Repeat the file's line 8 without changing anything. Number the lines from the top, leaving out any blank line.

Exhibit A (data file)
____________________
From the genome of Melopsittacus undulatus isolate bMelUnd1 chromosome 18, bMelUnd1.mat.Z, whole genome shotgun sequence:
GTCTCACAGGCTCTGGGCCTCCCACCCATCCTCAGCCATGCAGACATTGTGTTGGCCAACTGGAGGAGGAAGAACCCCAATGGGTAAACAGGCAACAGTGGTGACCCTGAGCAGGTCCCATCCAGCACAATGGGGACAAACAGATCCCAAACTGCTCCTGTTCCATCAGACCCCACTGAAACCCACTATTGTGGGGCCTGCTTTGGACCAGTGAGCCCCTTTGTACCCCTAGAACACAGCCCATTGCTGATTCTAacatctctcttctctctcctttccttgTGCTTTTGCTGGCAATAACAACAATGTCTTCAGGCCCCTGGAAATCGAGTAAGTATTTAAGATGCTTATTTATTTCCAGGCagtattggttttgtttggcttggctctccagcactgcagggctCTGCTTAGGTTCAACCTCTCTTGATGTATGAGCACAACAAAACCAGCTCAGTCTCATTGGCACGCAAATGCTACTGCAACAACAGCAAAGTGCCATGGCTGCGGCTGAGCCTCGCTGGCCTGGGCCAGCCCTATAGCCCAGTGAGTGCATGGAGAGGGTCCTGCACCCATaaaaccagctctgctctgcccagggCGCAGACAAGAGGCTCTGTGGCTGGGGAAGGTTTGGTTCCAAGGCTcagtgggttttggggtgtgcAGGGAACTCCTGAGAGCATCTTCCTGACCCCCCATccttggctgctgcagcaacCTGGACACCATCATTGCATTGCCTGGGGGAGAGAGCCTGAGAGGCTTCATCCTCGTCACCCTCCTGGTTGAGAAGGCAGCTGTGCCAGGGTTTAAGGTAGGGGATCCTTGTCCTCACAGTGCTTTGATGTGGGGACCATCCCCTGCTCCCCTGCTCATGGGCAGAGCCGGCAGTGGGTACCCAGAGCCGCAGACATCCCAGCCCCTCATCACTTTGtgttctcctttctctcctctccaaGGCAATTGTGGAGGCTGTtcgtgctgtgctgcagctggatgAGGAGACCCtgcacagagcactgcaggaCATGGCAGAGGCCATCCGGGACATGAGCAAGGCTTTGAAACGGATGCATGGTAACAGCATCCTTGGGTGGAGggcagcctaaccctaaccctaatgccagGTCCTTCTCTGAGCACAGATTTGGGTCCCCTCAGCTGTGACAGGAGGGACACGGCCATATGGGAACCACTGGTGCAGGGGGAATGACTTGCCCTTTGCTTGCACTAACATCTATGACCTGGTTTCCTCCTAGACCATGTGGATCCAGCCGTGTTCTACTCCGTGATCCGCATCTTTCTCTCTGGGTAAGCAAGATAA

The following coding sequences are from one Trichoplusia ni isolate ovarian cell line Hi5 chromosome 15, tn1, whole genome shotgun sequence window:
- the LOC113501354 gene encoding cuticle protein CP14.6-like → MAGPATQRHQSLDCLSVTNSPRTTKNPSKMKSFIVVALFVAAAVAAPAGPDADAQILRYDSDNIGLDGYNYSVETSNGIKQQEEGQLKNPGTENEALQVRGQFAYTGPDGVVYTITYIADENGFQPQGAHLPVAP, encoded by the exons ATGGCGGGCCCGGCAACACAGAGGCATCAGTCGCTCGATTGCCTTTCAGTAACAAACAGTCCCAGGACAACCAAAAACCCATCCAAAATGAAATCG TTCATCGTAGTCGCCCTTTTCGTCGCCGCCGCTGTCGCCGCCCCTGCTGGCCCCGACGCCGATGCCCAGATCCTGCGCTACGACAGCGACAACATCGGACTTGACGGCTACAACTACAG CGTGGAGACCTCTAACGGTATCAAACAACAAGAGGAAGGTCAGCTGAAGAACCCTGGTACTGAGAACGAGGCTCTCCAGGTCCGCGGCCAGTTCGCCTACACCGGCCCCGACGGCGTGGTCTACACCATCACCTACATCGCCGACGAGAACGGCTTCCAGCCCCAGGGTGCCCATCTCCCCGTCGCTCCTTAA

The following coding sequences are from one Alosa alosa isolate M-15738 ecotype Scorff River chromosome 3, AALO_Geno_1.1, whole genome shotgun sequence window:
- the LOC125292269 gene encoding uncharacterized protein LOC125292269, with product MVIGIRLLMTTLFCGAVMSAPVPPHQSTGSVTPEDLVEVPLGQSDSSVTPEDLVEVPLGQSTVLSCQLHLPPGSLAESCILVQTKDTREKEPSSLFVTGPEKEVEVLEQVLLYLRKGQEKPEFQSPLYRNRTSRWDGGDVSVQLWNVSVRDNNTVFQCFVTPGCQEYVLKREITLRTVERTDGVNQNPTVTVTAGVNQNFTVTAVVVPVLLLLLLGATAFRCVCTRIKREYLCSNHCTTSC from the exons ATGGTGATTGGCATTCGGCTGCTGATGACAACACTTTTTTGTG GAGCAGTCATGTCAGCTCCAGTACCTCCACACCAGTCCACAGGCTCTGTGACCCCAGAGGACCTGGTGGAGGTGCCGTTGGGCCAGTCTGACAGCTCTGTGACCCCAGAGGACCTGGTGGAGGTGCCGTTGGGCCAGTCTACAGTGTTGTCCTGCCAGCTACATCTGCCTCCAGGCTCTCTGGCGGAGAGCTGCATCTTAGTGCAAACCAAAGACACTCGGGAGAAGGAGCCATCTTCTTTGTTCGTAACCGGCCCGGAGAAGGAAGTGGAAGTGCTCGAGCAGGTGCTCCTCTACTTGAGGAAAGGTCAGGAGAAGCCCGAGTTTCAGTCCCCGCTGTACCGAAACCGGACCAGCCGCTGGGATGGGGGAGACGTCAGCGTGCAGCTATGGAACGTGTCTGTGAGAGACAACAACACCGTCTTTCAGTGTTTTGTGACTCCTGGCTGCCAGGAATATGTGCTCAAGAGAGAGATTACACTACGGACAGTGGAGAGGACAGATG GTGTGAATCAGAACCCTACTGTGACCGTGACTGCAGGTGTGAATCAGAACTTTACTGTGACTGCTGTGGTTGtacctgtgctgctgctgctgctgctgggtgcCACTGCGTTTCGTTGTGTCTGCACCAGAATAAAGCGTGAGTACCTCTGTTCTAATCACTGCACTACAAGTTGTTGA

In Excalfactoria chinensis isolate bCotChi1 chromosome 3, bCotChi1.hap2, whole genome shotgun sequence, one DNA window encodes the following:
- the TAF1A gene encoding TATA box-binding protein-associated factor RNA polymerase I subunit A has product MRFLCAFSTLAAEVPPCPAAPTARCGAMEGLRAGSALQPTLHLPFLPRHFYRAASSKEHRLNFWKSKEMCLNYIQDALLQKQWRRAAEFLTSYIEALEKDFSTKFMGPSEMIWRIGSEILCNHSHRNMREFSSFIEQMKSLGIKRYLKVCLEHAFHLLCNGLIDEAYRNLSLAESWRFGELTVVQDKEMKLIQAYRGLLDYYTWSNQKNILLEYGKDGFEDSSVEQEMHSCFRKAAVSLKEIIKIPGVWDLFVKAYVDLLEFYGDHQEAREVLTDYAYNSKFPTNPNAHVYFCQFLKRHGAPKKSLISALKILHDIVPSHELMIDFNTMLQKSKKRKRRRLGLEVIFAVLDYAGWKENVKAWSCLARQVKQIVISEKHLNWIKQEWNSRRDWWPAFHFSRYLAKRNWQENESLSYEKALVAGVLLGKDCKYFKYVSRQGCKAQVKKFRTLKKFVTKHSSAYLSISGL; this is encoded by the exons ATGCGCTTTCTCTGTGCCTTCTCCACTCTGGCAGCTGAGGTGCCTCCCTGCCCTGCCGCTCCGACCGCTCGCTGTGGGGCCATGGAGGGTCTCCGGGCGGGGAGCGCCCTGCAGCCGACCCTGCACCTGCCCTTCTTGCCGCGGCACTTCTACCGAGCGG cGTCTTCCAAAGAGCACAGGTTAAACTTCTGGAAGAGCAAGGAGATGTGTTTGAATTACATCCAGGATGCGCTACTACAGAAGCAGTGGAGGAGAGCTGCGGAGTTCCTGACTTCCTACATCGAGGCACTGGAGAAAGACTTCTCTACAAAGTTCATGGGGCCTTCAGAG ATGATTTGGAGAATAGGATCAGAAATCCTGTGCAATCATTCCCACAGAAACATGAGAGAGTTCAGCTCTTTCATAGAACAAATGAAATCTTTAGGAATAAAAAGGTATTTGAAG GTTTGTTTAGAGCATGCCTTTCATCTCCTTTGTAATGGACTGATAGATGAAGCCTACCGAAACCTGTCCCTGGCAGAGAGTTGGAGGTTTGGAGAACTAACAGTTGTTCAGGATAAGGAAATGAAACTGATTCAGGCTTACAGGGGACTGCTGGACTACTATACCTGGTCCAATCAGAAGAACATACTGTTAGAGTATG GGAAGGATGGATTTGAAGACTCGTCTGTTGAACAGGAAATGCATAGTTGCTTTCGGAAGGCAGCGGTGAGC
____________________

- the TAF1A gene encoding TATA box-binding protein-associated factor RNA polymerase I subunit A has product MRFLCAFSTLAAEVPPCPAAPTARCGAMEGLRAGSALQPTLHLPFLPRHFYRAASSKEHRLNFWKSKEMCLNYIQDALLQKQWRRAAEFLTSYIEALEKDFSTKFMGPSEMIWRIGSEILCNHSHRNMREFSSFIEQMKSLGIKRYLKVCLEHAFHLLCNGLIDEAYRNLSLAESWRFGELTVVQDKEMKLIQAYRGLLDYYTWSNQKNILLEYGKDGFEDSSVEQEMHSCFRKAAVSLKEIIKIPGVWDLFVKAYVDLLEFYGDHQEAREVLTDYAYNSKFPTNPNAHVYFCQFLKRHGAPKKSLISALKILHDIVPSHELMIDFNTMLQKSKKRKRRRLGLEVIFAVLDYAGWKENVKAWSCLARQVKQIVISEKHLNWIKQEWNSRRDWWPAFHFSRYLAKRNWQENESLSYEKALVAGVLLGKDCKYFKYVSRQGCKAQVKKFRTLKKFVTKHSSAYLSISGL; this is encoded by the exons ATGCGCTTTCTCTGTGCCTTCTCCACTCTGGCAGCTGAGGTGCCTCCCTGCCCTGCCGCTCCGACCGCTCGCTGTGGGGCCATGGAGGGTCTCCGGGCGGGGAGCGCCCTGCAGCCGACCCTGCACCTGCCCTTCTTGCCGCGGCACTTCTACCGAGCGG cGTCTTCCAAAGAGCACAGGTTAAACTTCTGGAAGAGCAAGGAGATGTGTTTGAATTACATCCAGGATGCGCTACTACAGAAGCAGTGGAGGAGAGCTGCGGAGTTCCTGACTTCCTACATCGAGGCACTGGAGAAAGACTTCTCTACAAAGTTCATGGGGCCTTCAGAG ATGATTTGGAGAATAGGATCAGAAATCCTGTGCAATCATTCCCACAGAAACATGAGAGAGTTCAGCTCTTTCATAGAACAAATGAAATCTTTAGGAATAAAAAGGTATTTGAAG GTTTGTTTAGAGCATGCCTTTCATCTCCTTTGTAATGGACTGATAGATGAAGCCTACCGAAACCTGTCCCTGGCAGAGAGTTGGAGGTTTGGAGAACTAACAGTTGTTCAGGATAAGGAAATGAAACTGATTCAGGCTTACAGGGGACTGCTGGACTACTATACCTGGTCCAATCAGAAGAACATACTGTTAGAGTATG GGAAGGATGGATTTGAAGACTCGTCTGTTGAACAGGAAATGCATAGTTGCTTTCGGAAGGCAGCGGTGAGC